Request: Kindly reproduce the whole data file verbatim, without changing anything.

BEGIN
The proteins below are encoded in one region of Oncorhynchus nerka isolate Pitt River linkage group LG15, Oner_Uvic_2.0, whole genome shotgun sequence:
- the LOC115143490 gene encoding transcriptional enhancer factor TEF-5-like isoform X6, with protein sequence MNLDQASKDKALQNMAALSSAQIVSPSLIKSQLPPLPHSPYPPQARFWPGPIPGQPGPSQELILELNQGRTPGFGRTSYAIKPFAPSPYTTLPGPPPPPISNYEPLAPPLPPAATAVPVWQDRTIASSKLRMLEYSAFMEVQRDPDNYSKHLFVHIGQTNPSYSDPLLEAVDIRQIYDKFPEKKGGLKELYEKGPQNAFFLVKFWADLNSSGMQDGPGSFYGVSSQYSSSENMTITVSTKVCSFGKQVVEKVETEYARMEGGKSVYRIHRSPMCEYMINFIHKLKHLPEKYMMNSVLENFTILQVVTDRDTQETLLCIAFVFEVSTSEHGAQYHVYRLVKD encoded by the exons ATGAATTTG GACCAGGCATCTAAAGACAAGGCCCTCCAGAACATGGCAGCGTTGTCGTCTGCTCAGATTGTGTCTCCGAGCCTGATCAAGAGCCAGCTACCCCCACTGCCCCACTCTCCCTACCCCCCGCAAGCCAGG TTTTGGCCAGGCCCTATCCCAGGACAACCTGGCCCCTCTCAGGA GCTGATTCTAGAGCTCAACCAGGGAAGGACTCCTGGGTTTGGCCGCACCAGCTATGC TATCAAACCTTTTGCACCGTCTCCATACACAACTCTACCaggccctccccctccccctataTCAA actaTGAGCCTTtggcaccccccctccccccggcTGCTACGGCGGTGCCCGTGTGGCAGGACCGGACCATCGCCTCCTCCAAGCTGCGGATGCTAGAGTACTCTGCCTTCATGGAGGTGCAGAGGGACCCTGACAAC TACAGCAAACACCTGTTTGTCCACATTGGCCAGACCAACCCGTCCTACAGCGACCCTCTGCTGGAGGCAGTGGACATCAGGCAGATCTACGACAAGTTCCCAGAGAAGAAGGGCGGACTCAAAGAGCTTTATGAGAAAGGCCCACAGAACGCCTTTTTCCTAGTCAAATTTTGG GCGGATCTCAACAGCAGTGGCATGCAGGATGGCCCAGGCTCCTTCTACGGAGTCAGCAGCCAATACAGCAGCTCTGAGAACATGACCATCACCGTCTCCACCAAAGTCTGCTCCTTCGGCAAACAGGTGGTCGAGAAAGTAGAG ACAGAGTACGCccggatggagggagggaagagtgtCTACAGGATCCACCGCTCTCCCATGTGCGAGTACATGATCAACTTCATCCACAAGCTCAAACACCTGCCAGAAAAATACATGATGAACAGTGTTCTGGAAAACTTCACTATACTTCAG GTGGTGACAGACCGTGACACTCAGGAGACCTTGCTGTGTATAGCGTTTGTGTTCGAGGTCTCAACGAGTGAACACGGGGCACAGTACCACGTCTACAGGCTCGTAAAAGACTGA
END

The proteins below are encoded in one region of Oncorhynchus nerka isolate Pitt River linkage group LG15, Oner_Uvic_2.0, whole genome shotgun sequence:
- the LOC115143490 gene encoding transcriptional enhancer factor TEF-5-like isoform X6, with protein sequence MNLDQASKDKALQNMAALSSAQIVSPSLIKSQLPPLPHSPYPPQARFWPGPIPGQPGPSQELILELNQGRTPGFGRTSYAIKPFAPSPYTTLPGPPPPPISNYEPLAPPLPPAATAVPVWQDRTIASSKLRMLEYSAFMEVQRDPDNYSKHLFVHIGQTNPSYSDPLLEAVDIRQIYDKFPEKKGGLKELYEKGPQNAFFLVKFWADLNSSGMQDGPGSFYGVSSQYSSSENMTITVSTKVCSFGKQVVEKVETEYARMEGGKSVYRIHRSPMCEYMINFIHKLKHLPEKYMMNSVLENFTILQVVTDRDTQETLLCIAFVFEVSTSEHGAQYHVYRLVKD encoded by the exons ATGAATTTG GACCAGGCATCTAAAGACAAGGCCCTCCAGAACATGGCAGCGTTGTCGTCTGCTCAGATTGTGTCTCCGAGCCTGATCAAGAGCCAGCTACCCCCACTGCCCCACTCTCCCTACCCCCCGCAAGCCAGG TTTTGGCCAGGCCCTATCCCAGGACAACCTGGCCCCTCTCAGGA GCTGATTCTAGAGCTCAACCAGGGAAGGACTCCTGGGTTTGGCCGCACCAGCTATGC TATCAAACCTTTTGCACCGTCTCCATACACAACTCTACCaggccctccccctccccctataTCAA actaTGAGCCTTtggcaccccccctccccccggcTGCTACGGCGGTGCCCGTGTGGCAGGACCGGACCATCGCCTCCTCCAAGCTGCGGATGCTAGAGTACTCTGCCTTCATGGAGGTGCAGAGGGACCCTGACAAC TACAGCAAACACCTGTTTGTCCACATTGGCCAGACCAACCCGTCCTACAGCGACCCTCTGCTGGAGGCAGTGGACATCAGGCAGATCTACGACAAGTTCCCAGAGAAGAAGGGCGGACTCAAAGAGCTTTATGAGAAAGGCCCACAGAACGCCTTTTTCCTAGTCAAATTTTGG GCGGATCTCAACAGCAGTGGCATGCAGGATGGCCCAGGCTCCTTCTACGGAGTCAGCAGCCAATACAGCAGCTCTGAGAACATGACCATCACCGTCTCCACCAAAGTCTGCTCCTTCGGCAAACAGGTGGTCGAGAAAGTAGAG ACAGAGTACGCccggatggagggagggaagagtgtCTACAGGATCCACCGCTCTCCCATGTGCGAGTACATGATCAACTTCATCCACAAGCTCAAACACCTGCCAGAAAAATACATGATGAACAGTGTTCTGGAAAACTTCACTATACTTCAG GTGGTGACAGACCGTGACACTCAGGAGACCTTGCTGTGTATAGCGTTTGTGTTCGAGGTCTCAACGAGTGAACACGGGGCACAGTACCACGTCTACAGGCTCGTAAAAGACTGA